Answering the Tough Questions

I got in touch with the developer to answer those questions I know you will be having about the product.

The product is about $50 and comes with a year of free updates.  After the year, the software will continue to work but you will receive no updates.  Normally this isn’t a big deal but cloud services are known to change up and alter their APIs, so keeping current on this software might make more sense.

New services are added two or three times a year.

Anytime you’re working with web-centric apps, there is always the concern that somehow the data flow loops back through the developer’s own servers.  This could impact privacy, up-time and future support.  The developer assures me there is no loop through their servers to your cloud storage.

When moving content between clouds (even two instances of the same cloud service) the data will be downloaded locally first, then uploaded to the other cloud service; there aren’t any “site to site transfers”.  Keep that in mind when moving large quantities of data.

If you have two accounts on a given cloud service, you can assign them to different drives.  Perhaps you have a work Google Drive and a personal Google Drive.  You can mount them both as drive letters at the same time.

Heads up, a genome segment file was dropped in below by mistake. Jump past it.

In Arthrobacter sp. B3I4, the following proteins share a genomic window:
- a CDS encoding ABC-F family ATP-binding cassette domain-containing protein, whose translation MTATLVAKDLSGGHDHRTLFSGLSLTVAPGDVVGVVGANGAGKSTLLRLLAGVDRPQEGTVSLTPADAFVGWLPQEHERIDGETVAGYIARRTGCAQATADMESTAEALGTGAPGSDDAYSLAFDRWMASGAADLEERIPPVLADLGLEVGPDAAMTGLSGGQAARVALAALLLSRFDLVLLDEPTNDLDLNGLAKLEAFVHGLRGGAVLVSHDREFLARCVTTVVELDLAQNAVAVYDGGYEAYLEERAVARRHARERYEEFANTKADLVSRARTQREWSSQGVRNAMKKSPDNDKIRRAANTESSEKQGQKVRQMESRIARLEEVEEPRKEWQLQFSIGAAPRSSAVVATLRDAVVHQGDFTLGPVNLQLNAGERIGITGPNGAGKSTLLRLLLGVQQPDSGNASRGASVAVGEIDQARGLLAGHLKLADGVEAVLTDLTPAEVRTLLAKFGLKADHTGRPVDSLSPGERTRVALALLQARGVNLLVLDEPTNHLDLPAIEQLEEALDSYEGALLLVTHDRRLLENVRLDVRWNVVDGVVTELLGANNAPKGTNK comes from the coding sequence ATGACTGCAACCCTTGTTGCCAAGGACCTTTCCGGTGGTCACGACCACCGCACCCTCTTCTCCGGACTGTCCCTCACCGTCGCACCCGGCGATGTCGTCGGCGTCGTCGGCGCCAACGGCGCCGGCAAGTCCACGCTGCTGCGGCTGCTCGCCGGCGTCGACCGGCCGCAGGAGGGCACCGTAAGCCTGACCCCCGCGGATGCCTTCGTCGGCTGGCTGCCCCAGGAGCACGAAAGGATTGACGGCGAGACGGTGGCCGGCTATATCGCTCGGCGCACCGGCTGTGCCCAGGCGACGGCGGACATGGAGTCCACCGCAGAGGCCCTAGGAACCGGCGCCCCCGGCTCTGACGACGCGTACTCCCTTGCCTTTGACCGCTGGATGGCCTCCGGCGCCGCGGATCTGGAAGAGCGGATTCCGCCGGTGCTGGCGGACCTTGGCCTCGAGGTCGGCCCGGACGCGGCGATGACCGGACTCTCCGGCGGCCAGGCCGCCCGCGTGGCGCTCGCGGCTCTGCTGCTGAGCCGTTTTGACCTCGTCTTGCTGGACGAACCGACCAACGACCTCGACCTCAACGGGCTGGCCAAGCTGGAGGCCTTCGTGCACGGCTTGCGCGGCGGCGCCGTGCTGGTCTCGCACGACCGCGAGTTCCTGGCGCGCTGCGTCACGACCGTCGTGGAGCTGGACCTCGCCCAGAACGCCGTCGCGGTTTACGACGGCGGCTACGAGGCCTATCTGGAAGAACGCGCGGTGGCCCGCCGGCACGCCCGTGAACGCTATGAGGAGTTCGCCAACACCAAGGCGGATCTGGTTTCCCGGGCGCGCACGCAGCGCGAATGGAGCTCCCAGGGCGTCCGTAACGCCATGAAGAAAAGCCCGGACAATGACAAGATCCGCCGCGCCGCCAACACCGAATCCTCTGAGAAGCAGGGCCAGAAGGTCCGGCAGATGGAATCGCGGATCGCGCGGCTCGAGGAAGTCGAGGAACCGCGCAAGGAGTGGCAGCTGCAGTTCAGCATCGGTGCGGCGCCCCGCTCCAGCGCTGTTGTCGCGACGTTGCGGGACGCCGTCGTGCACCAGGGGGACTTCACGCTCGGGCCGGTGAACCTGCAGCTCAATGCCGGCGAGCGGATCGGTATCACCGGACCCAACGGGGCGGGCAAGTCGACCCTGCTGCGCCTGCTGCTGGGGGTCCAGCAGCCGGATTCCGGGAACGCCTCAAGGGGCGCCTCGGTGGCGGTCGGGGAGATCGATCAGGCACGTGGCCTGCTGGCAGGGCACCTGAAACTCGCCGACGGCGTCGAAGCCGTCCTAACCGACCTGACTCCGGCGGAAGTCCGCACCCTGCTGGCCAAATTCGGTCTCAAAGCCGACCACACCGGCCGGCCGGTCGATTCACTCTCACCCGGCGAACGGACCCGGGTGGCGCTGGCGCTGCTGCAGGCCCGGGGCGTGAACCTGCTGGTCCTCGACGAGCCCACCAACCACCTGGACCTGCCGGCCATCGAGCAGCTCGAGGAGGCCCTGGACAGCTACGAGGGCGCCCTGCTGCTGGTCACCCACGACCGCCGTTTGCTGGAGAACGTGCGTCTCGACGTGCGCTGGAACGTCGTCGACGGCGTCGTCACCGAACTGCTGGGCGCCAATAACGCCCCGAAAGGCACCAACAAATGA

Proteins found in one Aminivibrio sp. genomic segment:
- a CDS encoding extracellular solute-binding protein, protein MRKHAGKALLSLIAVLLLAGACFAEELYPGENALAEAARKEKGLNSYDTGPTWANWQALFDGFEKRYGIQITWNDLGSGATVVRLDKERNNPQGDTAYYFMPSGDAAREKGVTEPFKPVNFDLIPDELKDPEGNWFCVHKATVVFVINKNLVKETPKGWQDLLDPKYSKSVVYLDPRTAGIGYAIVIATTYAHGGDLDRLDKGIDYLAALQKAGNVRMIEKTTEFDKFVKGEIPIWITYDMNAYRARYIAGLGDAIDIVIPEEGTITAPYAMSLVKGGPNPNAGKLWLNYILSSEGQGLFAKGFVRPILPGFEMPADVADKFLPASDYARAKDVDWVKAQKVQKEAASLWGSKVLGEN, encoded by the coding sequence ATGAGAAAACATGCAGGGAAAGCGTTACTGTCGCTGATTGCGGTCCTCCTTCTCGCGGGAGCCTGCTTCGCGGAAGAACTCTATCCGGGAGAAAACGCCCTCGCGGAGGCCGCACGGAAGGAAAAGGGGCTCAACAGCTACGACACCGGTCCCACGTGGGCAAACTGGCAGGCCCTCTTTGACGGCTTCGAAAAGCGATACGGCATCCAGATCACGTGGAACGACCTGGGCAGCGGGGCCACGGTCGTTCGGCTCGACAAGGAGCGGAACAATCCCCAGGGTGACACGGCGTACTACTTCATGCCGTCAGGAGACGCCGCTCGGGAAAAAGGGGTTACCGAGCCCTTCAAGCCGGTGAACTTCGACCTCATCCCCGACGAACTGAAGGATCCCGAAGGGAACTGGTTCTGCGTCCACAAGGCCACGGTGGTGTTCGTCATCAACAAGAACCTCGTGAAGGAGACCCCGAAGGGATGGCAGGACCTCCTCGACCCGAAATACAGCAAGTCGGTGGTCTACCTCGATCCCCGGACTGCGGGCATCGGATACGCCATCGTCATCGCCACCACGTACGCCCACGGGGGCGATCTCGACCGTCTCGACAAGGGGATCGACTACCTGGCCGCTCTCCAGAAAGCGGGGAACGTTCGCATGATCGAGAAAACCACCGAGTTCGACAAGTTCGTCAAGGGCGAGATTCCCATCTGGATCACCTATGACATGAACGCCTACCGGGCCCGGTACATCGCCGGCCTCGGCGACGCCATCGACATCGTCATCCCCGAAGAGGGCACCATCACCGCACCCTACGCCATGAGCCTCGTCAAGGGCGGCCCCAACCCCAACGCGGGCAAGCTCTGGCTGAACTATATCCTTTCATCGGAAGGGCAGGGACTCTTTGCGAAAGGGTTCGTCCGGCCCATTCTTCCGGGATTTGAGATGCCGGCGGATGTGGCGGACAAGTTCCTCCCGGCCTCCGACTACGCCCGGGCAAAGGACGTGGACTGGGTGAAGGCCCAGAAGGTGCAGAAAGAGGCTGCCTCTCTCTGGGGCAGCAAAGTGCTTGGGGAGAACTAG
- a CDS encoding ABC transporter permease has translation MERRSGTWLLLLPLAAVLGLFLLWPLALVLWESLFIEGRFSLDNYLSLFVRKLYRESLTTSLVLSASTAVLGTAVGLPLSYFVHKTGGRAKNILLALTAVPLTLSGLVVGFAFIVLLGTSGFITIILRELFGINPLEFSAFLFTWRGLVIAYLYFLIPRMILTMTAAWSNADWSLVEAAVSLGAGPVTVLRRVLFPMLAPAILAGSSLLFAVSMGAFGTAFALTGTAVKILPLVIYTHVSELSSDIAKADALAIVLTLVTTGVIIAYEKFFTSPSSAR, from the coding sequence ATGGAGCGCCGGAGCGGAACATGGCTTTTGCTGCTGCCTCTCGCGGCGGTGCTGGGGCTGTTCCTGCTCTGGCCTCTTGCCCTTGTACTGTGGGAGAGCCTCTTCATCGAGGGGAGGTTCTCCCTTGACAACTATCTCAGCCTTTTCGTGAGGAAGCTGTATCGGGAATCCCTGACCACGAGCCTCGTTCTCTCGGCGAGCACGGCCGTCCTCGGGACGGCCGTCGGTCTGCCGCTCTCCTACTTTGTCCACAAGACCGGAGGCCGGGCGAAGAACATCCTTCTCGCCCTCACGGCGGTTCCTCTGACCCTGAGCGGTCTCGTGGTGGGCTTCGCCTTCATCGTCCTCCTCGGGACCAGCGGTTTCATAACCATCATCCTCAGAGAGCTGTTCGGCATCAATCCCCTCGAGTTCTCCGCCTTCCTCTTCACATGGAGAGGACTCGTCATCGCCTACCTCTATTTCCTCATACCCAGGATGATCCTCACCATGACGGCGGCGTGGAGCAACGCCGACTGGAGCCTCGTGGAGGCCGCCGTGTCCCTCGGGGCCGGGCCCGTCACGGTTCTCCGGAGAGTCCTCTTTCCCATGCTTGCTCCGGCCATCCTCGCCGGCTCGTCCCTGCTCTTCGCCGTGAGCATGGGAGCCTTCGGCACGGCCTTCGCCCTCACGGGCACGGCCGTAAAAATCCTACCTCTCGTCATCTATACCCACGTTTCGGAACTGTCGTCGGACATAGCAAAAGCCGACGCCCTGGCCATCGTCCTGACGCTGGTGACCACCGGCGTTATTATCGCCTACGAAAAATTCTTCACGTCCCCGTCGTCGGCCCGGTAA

The Dark Side

No app is perfect.  While ExpanDrive does exactly what is promised, there are a couple of areas for improvement.

You will see an occasional UI issue when editing existing cloud services.  You might have to scroll the window down a bit to get to certain fields and buttons.  Not a big deal, but worth mentioning.

There is no progress indicator or queue to view.  I understand the idea is to be “seamless” but there were times when I would like to know what’s going on.  When double clicking a 112MB PDF from Google Drive, I received no indication that the file was “opening”.  I suggested to the developer that some indicator of activity (even just a discrete flashing of the systray icon) would help out.  Maybe flash different colors to indicate uploading and downloading.  Some apps like file managers have their own progress displays that will show this, but most of the time, this isn’t present.